MANCHESTER, NH – With more than $5,000 raised in the past week, and some interesting prospects for possible future collaboration, Linda Murphy is feeling positive about the push to save her Lake Avenue boxing gym.
“It’s been incredible. People are coming up with ideas, including organizing a group loan. I feel so positive about what people are doing. I’m feeling like something is happening here,” says Murphy, who has until March 12 to raise $50,000 needed to stop the sale of the old armory building that houses her boxing gym.
It will otherwise be sold to settle the financial terms of her divorce, terms which included the sale of her River Road home. Due to the tumble in real estate values since she and her ex-husband used it to secure a 2005 home equity loan to refurbish the Lake Avenue building, she now needs to raise the money to make up the difference owed, or lose the gym.
Murphy said at the time she took over the building 10 years ago she felt empowered by the spirit of the place.
“There is something about this space. I always felt it, that it enhances everything that happens here, and that’s been reaffirmed this week, by so many people who’ve contacted me to tell me just how much this place has meant to them,” Murphy says.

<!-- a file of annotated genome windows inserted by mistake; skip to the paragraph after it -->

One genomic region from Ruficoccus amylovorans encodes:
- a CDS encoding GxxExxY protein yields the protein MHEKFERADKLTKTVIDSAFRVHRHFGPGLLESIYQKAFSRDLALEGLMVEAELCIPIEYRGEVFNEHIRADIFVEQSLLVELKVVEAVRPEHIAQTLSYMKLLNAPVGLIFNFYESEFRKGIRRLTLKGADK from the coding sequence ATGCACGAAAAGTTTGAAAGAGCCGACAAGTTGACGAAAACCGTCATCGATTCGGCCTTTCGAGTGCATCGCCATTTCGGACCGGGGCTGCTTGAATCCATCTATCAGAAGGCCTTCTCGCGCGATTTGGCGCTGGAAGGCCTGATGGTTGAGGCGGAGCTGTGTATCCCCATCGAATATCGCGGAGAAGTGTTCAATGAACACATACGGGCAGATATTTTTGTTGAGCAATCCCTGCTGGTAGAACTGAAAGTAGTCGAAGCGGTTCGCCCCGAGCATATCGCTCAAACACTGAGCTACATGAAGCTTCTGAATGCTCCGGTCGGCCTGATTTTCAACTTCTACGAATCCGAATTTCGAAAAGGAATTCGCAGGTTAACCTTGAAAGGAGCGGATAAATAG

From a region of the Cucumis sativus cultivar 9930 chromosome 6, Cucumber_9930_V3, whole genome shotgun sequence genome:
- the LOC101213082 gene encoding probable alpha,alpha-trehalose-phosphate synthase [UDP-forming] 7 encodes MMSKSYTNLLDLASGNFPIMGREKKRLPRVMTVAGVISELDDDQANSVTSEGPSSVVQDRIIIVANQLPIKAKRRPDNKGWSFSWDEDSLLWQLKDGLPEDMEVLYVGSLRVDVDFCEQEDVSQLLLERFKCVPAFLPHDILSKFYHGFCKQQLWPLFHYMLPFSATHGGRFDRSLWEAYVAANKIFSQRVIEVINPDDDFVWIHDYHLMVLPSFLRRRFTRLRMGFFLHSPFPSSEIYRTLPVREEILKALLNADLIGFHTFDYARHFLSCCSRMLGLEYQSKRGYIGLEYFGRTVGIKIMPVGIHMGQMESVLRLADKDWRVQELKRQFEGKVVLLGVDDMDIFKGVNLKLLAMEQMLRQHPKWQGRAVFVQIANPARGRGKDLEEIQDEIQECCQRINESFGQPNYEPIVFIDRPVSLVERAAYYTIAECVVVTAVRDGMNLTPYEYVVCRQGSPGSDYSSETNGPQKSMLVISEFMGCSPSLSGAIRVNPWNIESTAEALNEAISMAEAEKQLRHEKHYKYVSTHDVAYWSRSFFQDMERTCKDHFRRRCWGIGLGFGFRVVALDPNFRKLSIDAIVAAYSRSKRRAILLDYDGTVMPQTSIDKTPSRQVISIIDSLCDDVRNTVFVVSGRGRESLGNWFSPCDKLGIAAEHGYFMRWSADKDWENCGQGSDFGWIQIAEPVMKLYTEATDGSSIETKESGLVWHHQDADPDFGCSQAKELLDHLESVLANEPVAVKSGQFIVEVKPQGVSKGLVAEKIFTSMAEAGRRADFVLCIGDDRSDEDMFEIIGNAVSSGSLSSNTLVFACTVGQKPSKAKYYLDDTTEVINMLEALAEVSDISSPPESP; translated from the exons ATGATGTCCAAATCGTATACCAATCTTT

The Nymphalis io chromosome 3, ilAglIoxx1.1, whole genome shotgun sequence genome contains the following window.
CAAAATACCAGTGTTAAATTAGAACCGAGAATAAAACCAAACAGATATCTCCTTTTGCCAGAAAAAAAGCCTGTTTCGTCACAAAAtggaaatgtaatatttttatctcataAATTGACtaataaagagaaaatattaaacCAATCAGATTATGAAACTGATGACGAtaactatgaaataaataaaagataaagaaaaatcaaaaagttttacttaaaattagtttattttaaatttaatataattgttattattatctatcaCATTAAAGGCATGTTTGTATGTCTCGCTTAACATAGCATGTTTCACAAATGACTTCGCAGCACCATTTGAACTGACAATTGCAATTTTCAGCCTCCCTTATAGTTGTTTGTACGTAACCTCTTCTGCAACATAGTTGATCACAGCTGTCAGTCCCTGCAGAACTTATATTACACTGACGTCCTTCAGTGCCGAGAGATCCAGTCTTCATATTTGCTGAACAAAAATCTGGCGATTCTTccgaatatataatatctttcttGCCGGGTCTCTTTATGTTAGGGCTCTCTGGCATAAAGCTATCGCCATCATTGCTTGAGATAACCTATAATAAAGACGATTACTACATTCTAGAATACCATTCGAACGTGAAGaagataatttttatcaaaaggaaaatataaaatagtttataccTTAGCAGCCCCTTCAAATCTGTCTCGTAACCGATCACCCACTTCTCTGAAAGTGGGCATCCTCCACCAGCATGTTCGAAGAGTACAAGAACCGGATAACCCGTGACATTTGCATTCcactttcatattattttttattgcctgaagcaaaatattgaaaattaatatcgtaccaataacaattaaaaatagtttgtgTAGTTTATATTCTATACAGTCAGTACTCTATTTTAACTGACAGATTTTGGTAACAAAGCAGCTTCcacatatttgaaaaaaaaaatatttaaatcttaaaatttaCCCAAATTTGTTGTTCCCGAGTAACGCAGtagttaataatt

Moving the business to Lake Avenue came at a time when Murphy’s two daughters, Shaunna and Heather, were preparing to launch, one already in college and the other finishing high school.
“It was a chance for me to do something a little different in this space, at that stage in life when you can really create something. I put a lot of thought into the floor plan, the feel, of the place, the details, the design. I wanted it to be functional, but with an artistic flair,” says Murphy.
“Everything that’s happened, everything it’s become – it’s been everything I imagined it would be,” Murphy says.
Working alongside her daughters has energized Murphy, and the gym has evolved into a true family business
“It’s been a neat addition to have them here, doing all that they’re doing with the aerial training and nutrition classes,” she says.
Murphy spends long days and late nights at the gym, teaching classes throughout the day and catching up on emails at night, fielding several this past week from old friends and acquaintances with offers of assistance.
Some have asked what will happen if the money needed isn’t raised by the end of the week.
“I really want to keep this space – it’s home to us. But the gym will go on,” says Murphy.
Save Bare Knuckle Murphy’s Family-owned gym Crowdrise donation page.
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